Hawthorn of Sicily in Petralia

This post is also available in: Italiano (Italian)

Crataegus laciniata Ucria

On a slope between Piano Ciminnita and Serra Circio, in Petralia Sottana (Palermo), a Sicilian hawthorn has been growing for some 400 years. It has now reached the height of 19 ft,
with a trunk measuring about 6.8 ft in average circumference (4.2 ft from the ground, and 9.35 ft in its largest section). It is undoubtedly a beautiful specimen, in fair phytosanitary conditions.

The stem is straight, gnarled and lumpy, flattened on the south side, as a result of cuts suffered in the past and extensive attacks of caries, covered with colonies of pendulous lichens.
Many semi-parasitic plants of Loranthus europaeus and Viscum album stand out among the tree foliage, which tends to be globular.

How to get there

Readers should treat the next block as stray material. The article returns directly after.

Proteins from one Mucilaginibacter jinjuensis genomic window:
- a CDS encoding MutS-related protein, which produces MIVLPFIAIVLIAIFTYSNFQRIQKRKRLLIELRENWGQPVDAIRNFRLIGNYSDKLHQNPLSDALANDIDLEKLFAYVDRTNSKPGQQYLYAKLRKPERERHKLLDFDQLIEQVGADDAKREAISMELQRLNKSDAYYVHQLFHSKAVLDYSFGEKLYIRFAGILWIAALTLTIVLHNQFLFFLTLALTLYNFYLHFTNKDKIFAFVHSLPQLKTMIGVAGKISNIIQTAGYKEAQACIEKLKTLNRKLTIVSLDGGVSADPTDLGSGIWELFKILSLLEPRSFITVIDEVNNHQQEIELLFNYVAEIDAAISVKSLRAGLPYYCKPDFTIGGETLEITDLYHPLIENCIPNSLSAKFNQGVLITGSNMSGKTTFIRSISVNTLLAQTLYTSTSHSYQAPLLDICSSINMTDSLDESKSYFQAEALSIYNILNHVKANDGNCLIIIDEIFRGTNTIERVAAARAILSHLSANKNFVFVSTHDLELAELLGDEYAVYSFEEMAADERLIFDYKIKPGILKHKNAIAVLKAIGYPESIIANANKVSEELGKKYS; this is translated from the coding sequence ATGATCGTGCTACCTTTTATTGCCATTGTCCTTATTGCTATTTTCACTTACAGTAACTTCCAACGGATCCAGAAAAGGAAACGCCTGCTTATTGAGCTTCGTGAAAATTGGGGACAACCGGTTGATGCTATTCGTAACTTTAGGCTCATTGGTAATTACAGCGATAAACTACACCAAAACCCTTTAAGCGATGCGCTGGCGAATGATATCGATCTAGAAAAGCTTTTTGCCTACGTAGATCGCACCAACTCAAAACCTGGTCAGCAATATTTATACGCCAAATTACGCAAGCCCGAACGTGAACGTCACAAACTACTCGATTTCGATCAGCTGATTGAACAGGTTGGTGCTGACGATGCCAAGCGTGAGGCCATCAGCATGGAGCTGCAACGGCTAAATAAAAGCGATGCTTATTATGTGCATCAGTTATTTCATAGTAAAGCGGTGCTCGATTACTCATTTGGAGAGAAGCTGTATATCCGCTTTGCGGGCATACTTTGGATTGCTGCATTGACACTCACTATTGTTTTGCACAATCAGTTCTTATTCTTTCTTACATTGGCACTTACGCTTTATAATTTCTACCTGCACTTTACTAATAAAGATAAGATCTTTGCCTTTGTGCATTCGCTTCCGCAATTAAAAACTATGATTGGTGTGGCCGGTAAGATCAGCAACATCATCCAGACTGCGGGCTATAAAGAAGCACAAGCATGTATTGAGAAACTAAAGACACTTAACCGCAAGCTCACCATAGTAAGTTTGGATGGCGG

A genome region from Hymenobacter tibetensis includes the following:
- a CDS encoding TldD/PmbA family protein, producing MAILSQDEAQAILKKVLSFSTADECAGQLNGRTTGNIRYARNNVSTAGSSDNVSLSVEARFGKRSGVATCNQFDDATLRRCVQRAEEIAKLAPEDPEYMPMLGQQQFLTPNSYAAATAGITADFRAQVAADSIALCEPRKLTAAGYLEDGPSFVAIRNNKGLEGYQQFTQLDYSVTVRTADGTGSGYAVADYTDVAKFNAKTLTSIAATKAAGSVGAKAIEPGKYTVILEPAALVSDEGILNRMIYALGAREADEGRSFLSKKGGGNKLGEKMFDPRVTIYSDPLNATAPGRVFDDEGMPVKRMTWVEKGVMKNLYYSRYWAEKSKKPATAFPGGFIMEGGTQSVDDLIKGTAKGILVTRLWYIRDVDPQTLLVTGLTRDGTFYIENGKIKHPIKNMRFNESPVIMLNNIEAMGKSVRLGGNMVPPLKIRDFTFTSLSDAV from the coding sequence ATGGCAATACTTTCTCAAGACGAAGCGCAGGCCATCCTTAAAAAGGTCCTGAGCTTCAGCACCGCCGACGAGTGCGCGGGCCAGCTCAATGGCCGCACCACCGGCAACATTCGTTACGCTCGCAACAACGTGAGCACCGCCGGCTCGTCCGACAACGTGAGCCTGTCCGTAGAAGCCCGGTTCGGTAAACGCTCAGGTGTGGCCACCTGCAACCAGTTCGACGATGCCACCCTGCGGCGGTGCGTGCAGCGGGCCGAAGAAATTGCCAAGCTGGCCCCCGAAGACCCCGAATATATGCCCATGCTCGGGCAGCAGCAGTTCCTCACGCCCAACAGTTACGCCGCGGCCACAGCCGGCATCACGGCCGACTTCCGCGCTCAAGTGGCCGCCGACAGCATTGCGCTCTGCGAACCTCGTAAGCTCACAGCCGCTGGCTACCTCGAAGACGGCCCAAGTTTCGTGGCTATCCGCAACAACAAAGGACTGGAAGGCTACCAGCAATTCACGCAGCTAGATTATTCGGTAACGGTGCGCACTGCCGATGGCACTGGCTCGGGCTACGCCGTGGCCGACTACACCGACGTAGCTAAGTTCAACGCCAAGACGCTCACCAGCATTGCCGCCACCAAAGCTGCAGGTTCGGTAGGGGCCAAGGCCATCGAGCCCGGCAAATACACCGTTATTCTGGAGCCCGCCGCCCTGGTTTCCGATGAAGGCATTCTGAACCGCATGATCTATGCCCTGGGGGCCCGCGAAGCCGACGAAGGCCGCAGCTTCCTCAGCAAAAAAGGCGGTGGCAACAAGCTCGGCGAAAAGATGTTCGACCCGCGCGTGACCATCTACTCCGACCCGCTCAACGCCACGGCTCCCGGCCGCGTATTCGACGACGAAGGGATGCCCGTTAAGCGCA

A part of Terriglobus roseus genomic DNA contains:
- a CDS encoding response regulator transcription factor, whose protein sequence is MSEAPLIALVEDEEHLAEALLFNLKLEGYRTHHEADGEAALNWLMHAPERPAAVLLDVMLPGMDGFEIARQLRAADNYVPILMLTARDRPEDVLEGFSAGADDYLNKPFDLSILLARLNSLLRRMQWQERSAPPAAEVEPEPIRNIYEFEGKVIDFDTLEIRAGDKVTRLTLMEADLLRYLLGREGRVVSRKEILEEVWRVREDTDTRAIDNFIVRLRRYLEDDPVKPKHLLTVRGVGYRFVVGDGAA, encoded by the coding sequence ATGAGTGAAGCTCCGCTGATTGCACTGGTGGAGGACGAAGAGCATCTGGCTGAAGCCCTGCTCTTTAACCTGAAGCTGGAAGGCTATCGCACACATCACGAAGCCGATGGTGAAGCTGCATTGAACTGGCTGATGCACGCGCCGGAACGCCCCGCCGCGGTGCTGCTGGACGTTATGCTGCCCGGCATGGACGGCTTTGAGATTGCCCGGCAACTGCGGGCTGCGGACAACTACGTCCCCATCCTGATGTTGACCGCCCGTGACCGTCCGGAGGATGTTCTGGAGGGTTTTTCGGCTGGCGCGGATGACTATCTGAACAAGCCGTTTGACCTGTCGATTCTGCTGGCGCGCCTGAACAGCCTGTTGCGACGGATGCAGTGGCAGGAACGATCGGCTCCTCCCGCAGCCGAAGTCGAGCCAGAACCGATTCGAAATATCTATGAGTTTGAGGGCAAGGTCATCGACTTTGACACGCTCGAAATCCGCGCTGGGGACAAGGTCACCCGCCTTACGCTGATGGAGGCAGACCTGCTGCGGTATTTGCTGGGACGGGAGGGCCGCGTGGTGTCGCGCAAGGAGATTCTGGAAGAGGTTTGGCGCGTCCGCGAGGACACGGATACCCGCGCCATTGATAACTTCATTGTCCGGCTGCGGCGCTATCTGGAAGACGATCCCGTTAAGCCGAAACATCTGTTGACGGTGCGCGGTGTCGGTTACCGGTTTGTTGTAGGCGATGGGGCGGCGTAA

From Piano Sempria, take the dirt track towards Piano Imperiale and Piano Ciminnita, then follow the path to Serra Circio.

Botanical details:

The Sicilian hawthorn, locally called “Uzzulinu di muntagna”, is a shrub belonging to the Rosaceae family that can reach 23 ft in height. It is usually found in the Eastern Mediterranean basin, in particular in the southeast of the Iberian Peninsula, in Sicily and in North Africa. It prefers calcareous soils. It mostly grows on the edge of the woods, in uncultivated areas. It has a compact grey-brown bark, while the branches feature several thorns.
The edible fruit is a subglobose, pear-shaped pommel of about 0.43-0.47 inches in diameter, containing 2 or 3 seeds.

This post is also available in: Italiano (Italian)


Petralia Sottana(PA)

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